cooked cote de boeuf on a plate drizzled with sauce

Cote de Boeuf with bearnaise sauce

If you’re wanting a truly indulgent dining experience, then look no further than this cote de boeuf recipe. This beautiful cut of beef is dripping with juicy, flavourful fat, making it an undeniably delicious meal, especially with a rich and creamy bearnaise sauce.  

Cooking Method

  1. Season the meat well and heat your oven to 240C 
  2. To make your bearnaise sauce whisk the egg yolks and season with salt, pepper, and a pinch of cayenne pepper. Add the vinegar and carefully whisk. Melt the butter and heat to the level where it will gently cook the egg yolks. Next add the butter, quickly whisking until you have a smooth, thick sauce. Finish with tarragon leaves. 
  3. Prepare your salad, dress with a touch of oil, salt, and pepper, then set to one side. Cook your fries (if using them). 
  4. Heat a griddle pan until very hot, add the thyme and sear the beef on both sides for 4 minutes per side. Turn again, leaving criss-cross patterns on the surface of the meat. 
  5. Add the griddle pan to the oven and roast for 6 minutes for rare, and 8 minutes for medium. You can check the core of the meat with a meat thermometer, it should be 50C for rare or 55C for medium.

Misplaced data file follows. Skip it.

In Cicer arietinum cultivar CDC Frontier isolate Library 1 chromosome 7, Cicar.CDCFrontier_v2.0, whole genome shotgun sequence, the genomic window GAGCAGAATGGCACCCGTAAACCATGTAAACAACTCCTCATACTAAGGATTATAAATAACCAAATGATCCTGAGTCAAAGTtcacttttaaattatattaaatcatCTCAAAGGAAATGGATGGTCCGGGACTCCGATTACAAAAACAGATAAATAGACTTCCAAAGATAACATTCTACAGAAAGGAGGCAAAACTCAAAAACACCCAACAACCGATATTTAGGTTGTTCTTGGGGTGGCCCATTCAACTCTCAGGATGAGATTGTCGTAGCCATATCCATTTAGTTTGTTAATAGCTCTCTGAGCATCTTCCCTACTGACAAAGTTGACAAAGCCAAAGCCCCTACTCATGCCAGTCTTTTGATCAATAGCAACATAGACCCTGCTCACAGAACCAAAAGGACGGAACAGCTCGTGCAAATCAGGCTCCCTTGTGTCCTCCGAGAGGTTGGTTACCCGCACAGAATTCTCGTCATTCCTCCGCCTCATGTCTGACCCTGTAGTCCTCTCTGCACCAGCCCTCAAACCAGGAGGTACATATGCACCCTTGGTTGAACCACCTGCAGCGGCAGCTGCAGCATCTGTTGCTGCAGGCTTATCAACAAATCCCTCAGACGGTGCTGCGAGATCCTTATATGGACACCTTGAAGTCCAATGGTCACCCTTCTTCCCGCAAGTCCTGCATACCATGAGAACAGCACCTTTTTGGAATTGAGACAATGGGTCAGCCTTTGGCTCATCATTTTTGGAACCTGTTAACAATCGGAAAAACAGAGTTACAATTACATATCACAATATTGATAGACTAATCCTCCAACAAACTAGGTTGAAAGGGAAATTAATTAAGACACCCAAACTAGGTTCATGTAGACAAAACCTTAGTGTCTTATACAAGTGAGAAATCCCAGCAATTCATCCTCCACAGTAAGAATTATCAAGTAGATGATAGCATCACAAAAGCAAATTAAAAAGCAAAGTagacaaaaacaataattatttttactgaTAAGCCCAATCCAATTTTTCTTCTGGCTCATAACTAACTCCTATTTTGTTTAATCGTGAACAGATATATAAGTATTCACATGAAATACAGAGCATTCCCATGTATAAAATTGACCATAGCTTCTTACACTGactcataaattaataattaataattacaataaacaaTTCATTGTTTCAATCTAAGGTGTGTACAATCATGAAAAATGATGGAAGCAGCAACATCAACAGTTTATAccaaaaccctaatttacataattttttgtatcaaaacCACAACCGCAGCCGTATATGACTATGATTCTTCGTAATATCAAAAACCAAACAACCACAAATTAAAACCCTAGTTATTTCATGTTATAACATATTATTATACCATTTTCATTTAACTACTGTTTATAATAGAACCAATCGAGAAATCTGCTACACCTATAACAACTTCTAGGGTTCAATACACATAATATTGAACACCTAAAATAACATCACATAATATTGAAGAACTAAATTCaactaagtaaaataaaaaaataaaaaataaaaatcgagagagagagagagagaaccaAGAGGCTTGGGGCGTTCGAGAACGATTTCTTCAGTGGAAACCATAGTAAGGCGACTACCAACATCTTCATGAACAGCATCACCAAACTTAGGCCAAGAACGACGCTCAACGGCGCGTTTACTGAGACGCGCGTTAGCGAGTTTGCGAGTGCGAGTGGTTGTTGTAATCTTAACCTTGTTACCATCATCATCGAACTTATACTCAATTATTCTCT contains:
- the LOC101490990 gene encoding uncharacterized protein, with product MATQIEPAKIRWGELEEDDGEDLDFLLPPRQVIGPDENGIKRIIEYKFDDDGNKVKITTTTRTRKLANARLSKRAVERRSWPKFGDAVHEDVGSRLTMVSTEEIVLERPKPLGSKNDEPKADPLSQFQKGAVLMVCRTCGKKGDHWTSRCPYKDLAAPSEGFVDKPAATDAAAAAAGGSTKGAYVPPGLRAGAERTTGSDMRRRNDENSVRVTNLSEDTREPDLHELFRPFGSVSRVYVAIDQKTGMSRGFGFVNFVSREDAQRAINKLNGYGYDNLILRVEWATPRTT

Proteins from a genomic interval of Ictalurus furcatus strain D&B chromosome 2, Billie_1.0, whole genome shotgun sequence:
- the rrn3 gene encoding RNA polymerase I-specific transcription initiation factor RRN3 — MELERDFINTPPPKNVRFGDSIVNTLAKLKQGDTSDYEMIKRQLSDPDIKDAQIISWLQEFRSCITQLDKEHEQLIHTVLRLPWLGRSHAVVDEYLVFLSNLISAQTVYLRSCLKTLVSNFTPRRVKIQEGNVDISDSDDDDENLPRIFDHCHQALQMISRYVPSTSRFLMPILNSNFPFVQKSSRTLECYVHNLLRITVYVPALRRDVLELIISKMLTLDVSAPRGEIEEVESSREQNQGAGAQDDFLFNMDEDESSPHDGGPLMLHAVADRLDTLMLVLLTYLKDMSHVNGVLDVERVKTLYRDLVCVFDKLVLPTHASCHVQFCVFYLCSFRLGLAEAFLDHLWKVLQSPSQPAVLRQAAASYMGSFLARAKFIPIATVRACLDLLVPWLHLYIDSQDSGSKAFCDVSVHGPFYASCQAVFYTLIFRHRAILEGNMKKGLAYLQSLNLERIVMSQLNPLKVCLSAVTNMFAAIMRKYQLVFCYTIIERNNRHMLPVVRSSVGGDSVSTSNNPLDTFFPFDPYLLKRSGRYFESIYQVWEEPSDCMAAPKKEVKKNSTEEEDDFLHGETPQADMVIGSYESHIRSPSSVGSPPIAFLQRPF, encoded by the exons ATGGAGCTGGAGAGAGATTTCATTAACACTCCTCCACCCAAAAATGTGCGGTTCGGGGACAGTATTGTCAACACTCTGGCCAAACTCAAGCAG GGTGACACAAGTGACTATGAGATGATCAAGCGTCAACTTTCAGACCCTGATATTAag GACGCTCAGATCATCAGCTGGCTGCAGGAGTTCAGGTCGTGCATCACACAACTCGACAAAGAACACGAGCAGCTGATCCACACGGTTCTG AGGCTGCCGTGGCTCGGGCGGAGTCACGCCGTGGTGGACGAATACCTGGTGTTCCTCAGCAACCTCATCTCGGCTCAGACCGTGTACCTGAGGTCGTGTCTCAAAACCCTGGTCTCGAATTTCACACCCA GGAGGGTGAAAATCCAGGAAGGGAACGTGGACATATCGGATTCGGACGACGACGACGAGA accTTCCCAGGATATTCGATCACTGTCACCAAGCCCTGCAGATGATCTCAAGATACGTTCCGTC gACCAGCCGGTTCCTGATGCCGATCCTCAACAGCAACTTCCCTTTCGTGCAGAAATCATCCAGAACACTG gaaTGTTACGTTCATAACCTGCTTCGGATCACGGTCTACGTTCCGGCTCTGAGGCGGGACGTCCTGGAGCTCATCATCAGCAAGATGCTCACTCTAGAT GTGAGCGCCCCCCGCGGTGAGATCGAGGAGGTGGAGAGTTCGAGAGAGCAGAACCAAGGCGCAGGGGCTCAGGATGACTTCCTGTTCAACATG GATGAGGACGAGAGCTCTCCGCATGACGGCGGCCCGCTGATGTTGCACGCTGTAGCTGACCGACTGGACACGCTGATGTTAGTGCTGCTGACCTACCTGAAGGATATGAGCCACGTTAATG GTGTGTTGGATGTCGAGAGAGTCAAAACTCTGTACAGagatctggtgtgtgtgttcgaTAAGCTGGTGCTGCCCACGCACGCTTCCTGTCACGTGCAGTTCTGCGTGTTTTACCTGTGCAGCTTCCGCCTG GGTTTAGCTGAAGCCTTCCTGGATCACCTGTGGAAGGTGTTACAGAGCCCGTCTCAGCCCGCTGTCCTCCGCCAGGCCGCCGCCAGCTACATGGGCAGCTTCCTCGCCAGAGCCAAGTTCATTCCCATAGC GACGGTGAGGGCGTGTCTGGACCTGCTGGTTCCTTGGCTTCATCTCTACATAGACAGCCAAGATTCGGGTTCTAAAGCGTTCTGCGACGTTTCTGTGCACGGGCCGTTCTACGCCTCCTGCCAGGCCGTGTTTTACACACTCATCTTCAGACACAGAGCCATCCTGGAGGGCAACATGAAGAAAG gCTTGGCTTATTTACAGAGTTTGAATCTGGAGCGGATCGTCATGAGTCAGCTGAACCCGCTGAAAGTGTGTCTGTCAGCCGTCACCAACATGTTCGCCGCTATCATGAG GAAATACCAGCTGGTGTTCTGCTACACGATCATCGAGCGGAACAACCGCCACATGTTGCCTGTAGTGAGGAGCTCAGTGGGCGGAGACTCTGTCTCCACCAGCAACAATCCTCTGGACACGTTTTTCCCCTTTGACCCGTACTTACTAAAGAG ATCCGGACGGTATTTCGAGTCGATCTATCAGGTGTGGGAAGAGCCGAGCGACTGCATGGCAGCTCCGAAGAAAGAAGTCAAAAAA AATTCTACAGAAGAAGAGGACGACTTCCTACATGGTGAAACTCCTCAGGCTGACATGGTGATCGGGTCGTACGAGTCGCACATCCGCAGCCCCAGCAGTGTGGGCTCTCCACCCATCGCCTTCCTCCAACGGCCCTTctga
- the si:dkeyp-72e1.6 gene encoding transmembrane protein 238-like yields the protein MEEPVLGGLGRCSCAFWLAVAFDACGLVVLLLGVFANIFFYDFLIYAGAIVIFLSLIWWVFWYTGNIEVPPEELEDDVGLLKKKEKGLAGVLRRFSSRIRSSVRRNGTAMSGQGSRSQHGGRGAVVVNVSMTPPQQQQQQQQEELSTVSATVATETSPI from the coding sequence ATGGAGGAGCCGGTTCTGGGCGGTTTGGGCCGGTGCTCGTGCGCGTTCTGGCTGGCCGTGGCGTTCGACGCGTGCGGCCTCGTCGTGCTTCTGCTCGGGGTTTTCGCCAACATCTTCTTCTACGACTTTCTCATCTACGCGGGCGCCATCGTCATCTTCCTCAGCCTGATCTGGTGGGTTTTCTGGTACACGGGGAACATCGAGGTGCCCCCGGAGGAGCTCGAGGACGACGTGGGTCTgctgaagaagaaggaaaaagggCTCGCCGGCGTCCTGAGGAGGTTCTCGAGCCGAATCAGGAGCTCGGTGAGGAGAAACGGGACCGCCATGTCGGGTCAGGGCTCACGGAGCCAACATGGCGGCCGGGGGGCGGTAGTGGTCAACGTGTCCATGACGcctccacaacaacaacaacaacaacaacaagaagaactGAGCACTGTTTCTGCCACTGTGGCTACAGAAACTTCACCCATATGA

6. Leave the meat to rest for 10 minutes then carve to share and serve with sauce, fries, and salad on the side.  

The Ingredients

For the bearnaise sauce 

  • 2 egg yolks 
  • 125g of butter 
  • 1tsp of white wine vinegar 
  • 20g of finely chopped fresh tarragon leaves 

What to serve with cote de boeuf and bearnaise sauce

With a heavy, meaty dish like cote de boeuf and a sublime bearnaise butter, it can be good to balance it with a simple salad and some fries like we’ve opted for in this recipe. A few other examples of side dishes for cote de boeuf include: 

  • Tender stem broccoli 
  • Asparagus 
  • Shredded cabbage 
  • Jacket potato

Frequently Asked Questions

Cote de boeuf is the fore rib of beef with the main backbone taken out and the ribs French-trimmed for some additional finesse. It has all the marbling and flavour of the ribeye, with the rib cap of fat, which renders down as the meat cooks for a juicy finish.  

The name cote de boeuf comes from French and can be translated to mean “side of beef”.

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